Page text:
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How to Have A Tough Conversation: Good Things Utah

If you have any kind of close relationship, you’ve almost certainly experienced needing to have a tough conversation. Maybe it’s about children, in-laws, or unmet expectations, but when concerns arise (and they do), you need to talk about them! But when emotions are high and there’s a lot at stake, things can quickly get derailed. Inspired by my research, personal experience, and my years as a clinician, I’ve developed an acronym that can be used as a tool to navigate these difficult discussions. It’s called “OSCAR.”

“OSCAR” stands for the following:

O- Observe the Situation

S- Sort out Thoughts and Feelings

C- Compassionately Communicate

A- Ask Questions

R- Request Directly

Let’s explore these steps a little more:

Observe the Situation

The first thing to do is to press pause on your own emotions, take a step back, and try to observe the situation as objectively as possible. Maybe you and your spouse are having financial problems. A clear perspective may be that you’re late on bills, going deeper into debt, and not saving enough. Try to consider all angles and all available information.

Sort Out Your Thoughts & Feelings

Next, take emotional inventory of your own experience. What are you feeling about what’s going on? What are you thinking? Too often, we collapse thoughts and feelings, but they are actually distinct, and the difference is important. Continuing with our previous example, you may be feeling scared, hurt, or shame, while you may be thinking that your partner doesn’t care, you won’t have enough money in retirement, or you’ll have other bad financial repercussions. It’s crucial to understand your own emotions and thoughts before you express them.

Compassionately Communicate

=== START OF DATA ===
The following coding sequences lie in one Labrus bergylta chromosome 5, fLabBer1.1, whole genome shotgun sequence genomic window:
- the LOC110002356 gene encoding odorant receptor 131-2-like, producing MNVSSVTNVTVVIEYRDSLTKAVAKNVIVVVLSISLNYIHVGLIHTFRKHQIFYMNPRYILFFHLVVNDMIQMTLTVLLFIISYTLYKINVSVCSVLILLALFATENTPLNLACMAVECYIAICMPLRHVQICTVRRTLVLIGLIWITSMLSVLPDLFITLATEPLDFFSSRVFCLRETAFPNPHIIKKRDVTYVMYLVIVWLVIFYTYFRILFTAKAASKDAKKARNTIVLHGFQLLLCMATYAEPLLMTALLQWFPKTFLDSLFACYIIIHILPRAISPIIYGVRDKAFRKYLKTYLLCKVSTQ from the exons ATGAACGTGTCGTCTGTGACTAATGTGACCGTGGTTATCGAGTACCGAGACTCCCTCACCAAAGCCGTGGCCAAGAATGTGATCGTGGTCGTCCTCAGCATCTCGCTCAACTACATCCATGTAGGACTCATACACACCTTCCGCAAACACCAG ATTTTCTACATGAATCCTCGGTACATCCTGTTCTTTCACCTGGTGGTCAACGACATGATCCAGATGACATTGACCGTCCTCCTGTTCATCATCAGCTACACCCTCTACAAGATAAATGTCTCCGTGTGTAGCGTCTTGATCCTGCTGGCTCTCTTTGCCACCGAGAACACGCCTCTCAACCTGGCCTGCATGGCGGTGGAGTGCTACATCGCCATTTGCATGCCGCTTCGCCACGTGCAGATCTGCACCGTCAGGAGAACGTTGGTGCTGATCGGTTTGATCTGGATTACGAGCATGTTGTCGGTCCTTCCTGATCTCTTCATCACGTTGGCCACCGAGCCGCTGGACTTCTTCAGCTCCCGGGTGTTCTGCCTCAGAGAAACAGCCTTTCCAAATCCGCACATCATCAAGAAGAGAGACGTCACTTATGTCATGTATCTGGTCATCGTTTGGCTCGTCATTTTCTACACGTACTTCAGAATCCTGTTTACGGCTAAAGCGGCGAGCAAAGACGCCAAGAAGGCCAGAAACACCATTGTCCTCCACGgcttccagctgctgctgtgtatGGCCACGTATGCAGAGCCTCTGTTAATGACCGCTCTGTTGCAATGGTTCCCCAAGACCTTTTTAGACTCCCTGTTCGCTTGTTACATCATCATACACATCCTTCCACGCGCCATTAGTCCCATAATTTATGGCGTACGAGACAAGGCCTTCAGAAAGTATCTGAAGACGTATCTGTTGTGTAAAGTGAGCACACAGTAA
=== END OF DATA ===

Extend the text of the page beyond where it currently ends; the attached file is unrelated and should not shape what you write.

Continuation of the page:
Now it’s time to talk. Communicate your experience (thoughts & feelings) in a way that’s assertive, but not aggressive. “I” statements can be a good tool; the structure, “I feel ______ because I think ______” can help, too (such, as “I feel scared because I think we are making a lot of financial mistakes in our marriage). Avoid blaming or name-calling-that never helps! If you find it to be difficult to communicate with compassion (and not with sarcasm or bitterness), you’re not alone. It’ s hard to get out of patterns in our relationships, but thankfully, with more experience and effort, you can improve.

Ask Questions

Communication isn’t just about expressing yourself or getting things off your chest; it’s a two-way thing! Inquire about the other person’s experience-how does he/ she feel and think about the situation? By asking questions, you’ll get clarity about the other person’s perspective and also show that you genuinely want to understand a different point of view.

Request Directly

There are almost certainly things that you would like to see the other person do. It’s not helpful to be overly demanding, but neither is it helpful to be timid. Be clear in asking for what you want; don’t be passive-aggressive or beat around the bush! “I would really like us to do our monthly budget together,” or “please make sure you communicate with me about purchases over $50.” One of my favorite phrases to make requests is, “it would mean a lot to me if you would _____.” This is very direct but it’s also kind.

To learn more about healthy communication and relationships, learn about my book “The Assertiveness Guide For Women.”

About Dr. Julie Hanks, LCSW:
Dynamic self & relationship expert Dr. Julie de Azevedo Hanks, LCSW loves to make a difference for women. She owns Wasatch Family Therapy and regularly contributes to KSL TV's Studio 5, and her advice has been featured nationally including Wall Street Journal, Parenting, Fox News, and others. Connect on Facebook & Twitter. Her books The Burnout Cure and The Assertiveness Guide are now available.

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